The observed variables that represent the relationships between the measurement indicators and conducts are statistically significant (see Table 3). The correlations between the primary and secondary dimensions in both groups (Quality, Efficacy, Safety, & Cost-effectiveness with the BAS, and Functional Risk, Financial Risk, Social Risk, Physical Risk, Psychological Risk, & Time Risk with the BIS) were also verified as significant (Table 4).


Table 4Key statistics

Note: **p < .01 & *p < .05


Figure 1. Second order Confirmatory factor analysis of the BIS & BAS


4.4. Model Fit

To evaluate the model for this research, the structural-equation analysis was used. The overall value from the CFA goodness-of-fit test is (= 2242.97, p < .01). Although the  is generally an absolute goodness-of-fit index, it needs to be considered with the other indices to evaluate the adequacy, because the  is directly affected by the sample size. As shown in the results, the model is well-supported by the p-value data < .01 with respect to the statistics. The goodness-of-fit index (GFI) is .75, while the adjusted goodness-of-fit index (AGFI) is .72. These two indices are over .70, thereby satisfying both the acceptance level and the model. The normed fit index (NFI) and the nonnormed fit index (NNFI) are both .98, while the comparative fit index (CFI) is .98. The closer these indices are to 1, the greater the significance of the results (Kline, 1998). Since each of the present indices is .98, it is apparent that the model adequacy is very satisfying.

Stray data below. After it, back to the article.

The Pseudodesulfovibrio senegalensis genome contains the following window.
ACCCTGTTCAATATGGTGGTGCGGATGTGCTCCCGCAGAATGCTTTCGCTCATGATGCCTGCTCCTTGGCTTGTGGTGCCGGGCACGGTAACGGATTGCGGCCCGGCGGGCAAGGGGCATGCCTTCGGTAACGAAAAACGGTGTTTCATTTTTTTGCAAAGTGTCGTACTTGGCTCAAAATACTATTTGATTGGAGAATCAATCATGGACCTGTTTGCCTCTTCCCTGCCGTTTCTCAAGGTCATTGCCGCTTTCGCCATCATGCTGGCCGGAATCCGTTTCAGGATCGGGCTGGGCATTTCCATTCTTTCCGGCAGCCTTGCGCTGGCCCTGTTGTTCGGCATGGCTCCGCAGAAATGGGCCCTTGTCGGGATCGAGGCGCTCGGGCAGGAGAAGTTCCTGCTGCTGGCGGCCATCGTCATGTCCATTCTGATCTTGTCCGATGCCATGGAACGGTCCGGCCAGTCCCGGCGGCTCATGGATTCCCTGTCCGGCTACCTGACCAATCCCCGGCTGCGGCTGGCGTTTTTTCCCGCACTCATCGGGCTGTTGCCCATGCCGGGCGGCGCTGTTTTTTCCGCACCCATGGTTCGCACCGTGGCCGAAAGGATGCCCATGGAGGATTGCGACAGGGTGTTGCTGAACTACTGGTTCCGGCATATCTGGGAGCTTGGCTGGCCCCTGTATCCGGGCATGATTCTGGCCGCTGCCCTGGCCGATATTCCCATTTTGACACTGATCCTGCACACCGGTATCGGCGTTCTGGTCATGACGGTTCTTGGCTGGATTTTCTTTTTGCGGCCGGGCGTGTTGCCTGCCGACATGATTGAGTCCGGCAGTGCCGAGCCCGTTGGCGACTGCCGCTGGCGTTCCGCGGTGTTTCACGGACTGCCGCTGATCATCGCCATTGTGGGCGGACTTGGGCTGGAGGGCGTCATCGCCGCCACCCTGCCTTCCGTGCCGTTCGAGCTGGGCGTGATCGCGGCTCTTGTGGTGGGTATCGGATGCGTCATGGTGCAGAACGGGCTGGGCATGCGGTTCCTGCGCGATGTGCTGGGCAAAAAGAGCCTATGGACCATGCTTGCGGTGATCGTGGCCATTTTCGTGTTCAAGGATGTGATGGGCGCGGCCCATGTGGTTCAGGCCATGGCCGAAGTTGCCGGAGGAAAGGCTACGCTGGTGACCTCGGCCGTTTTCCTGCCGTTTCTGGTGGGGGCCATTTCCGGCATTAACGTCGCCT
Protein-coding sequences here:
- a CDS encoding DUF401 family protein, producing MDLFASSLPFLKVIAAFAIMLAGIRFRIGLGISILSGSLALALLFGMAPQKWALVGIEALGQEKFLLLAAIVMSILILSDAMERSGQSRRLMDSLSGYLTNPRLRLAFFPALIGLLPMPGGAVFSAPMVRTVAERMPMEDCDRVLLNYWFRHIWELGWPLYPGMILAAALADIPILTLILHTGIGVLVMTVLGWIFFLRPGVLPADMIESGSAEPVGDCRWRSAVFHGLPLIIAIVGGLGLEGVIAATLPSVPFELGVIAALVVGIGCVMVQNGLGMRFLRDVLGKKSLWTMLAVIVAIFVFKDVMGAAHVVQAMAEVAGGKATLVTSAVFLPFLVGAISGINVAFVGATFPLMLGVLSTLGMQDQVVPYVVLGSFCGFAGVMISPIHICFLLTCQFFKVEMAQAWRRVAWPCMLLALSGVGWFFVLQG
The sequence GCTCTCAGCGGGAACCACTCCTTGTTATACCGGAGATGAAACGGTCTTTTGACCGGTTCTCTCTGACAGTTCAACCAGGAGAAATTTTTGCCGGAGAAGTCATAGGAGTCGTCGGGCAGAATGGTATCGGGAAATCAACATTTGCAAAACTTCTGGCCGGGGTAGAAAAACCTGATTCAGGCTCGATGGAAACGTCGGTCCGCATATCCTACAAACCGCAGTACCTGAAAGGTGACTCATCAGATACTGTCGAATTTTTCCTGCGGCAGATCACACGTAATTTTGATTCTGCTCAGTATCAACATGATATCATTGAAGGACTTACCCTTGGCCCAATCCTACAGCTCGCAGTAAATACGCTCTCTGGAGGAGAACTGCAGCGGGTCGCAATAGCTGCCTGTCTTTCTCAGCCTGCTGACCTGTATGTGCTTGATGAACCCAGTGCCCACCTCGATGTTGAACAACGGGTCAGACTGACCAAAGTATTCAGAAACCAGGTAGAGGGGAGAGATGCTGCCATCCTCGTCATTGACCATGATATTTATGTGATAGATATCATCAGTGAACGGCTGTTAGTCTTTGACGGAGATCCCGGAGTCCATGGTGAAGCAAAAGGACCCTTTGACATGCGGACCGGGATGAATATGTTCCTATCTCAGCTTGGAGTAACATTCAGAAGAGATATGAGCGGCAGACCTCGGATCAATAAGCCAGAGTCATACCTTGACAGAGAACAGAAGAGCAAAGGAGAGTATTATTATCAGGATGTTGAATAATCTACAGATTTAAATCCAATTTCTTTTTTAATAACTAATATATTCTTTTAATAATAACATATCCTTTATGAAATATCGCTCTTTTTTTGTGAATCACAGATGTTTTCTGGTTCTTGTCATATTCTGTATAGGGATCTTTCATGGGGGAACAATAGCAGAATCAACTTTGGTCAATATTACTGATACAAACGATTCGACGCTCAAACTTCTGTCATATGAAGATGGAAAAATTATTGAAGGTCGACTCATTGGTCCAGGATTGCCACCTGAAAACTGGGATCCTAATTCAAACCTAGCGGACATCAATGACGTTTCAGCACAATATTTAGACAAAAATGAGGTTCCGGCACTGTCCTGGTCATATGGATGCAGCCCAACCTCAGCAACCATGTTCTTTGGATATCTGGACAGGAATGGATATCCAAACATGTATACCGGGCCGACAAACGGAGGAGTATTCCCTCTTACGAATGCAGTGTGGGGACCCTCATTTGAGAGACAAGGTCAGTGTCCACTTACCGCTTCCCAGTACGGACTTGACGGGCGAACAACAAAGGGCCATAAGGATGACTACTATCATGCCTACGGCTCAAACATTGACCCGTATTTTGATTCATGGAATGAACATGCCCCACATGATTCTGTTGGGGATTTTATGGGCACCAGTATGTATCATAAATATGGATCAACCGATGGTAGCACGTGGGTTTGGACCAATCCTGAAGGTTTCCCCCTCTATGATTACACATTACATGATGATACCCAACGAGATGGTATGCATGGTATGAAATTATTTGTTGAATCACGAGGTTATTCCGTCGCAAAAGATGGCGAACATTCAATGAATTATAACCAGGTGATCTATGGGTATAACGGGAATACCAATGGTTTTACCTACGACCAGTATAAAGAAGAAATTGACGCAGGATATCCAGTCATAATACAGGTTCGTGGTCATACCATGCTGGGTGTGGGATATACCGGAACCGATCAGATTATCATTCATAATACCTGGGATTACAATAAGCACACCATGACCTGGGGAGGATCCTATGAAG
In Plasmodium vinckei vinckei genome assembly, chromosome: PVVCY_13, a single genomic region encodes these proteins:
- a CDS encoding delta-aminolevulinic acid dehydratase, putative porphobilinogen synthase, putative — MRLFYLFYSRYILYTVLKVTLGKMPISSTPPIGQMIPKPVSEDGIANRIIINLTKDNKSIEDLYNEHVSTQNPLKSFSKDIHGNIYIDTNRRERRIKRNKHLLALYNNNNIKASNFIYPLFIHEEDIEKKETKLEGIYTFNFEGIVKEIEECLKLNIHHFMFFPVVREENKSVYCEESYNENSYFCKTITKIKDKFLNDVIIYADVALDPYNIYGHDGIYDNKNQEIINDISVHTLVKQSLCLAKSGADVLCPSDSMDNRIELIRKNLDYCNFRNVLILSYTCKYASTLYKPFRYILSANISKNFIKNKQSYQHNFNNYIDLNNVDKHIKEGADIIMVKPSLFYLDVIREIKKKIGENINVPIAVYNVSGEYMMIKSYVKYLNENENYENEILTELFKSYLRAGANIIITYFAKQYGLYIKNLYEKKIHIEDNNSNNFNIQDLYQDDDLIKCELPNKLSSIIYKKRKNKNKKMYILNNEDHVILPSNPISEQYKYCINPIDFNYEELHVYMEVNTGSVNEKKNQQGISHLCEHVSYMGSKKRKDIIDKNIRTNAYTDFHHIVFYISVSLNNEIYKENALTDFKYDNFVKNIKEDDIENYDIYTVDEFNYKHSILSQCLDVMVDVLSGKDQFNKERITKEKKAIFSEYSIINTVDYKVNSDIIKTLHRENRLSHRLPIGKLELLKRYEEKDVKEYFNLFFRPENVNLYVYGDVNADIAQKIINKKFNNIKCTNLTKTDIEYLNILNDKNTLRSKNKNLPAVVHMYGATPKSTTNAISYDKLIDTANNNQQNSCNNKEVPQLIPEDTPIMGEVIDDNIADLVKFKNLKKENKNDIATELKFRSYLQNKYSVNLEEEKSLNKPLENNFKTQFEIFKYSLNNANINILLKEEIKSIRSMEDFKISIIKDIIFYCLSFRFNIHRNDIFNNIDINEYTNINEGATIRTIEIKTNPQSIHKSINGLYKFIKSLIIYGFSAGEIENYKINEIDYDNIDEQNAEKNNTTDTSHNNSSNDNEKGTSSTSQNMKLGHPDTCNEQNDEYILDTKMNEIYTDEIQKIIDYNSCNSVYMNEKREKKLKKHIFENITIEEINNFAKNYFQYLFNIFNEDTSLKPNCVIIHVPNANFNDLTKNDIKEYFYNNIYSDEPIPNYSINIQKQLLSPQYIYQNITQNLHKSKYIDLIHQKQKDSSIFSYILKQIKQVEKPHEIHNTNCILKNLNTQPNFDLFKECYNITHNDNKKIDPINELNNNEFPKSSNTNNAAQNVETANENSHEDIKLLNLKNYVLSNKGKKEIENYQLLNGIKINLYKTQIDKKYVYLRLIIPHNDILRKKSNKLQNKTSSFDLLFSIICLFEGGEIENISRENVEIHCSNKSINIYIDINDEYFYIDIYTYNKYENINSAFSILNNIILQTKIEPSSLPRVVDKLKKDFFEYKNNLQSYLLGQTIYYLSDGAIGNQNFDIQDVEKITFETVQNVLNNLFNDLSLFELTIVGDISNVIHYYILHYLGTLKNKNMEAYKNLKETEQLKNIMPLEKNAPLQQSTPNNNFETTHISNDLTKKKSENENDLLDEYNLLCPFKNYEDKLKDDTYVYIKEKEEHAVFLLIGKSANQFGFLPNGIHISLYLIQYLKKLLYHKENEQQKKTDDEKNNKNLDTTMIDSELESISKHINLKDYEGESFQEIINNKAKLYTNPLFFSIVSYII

The root mean square error of approximation (RMSEA) is .079, so the model adequacy fits in a favorable range according to Cudeck and Browne (1993). An RMSEA < .05 is satisfactory. 05 ≤ RMSEA < .08 is an acceptable range, .08 ≤ RMSEA < .10 is an average level, and an RMSEA ≥ .10 is outside of the acceptable range. Therefore, considering this indices result, the model adequacy of this study is sufficient. The model from the goodness-of-fit test shows that it is classified into two primary dimensional structures. The overall adequacy index from the hierarchical-factor structure fits within the favorable range, thereby allowing the structure to obtain a satisfactory model adequacy of six factors in the BIS and four factors in the BAS (see Table 5).
The description below suggests the structural-equation model of the BIS and BAS scales that pertains to the behavioral systems of Japanese consumers regarding GMs. Peculiarly, however, the correlation coefficient between the BIS and the BAS (r = - .64) and the one between the two factors from Batra and Ahtola (1990) (r = .55) are different. The - .64 value between the BAS and the BIS in [Figure 1] shows that the two primary concepts are contrary to one another and hold completely different implications.


Table 5. Fit indices for the research model


5. Conclusion

5.1. Results Summary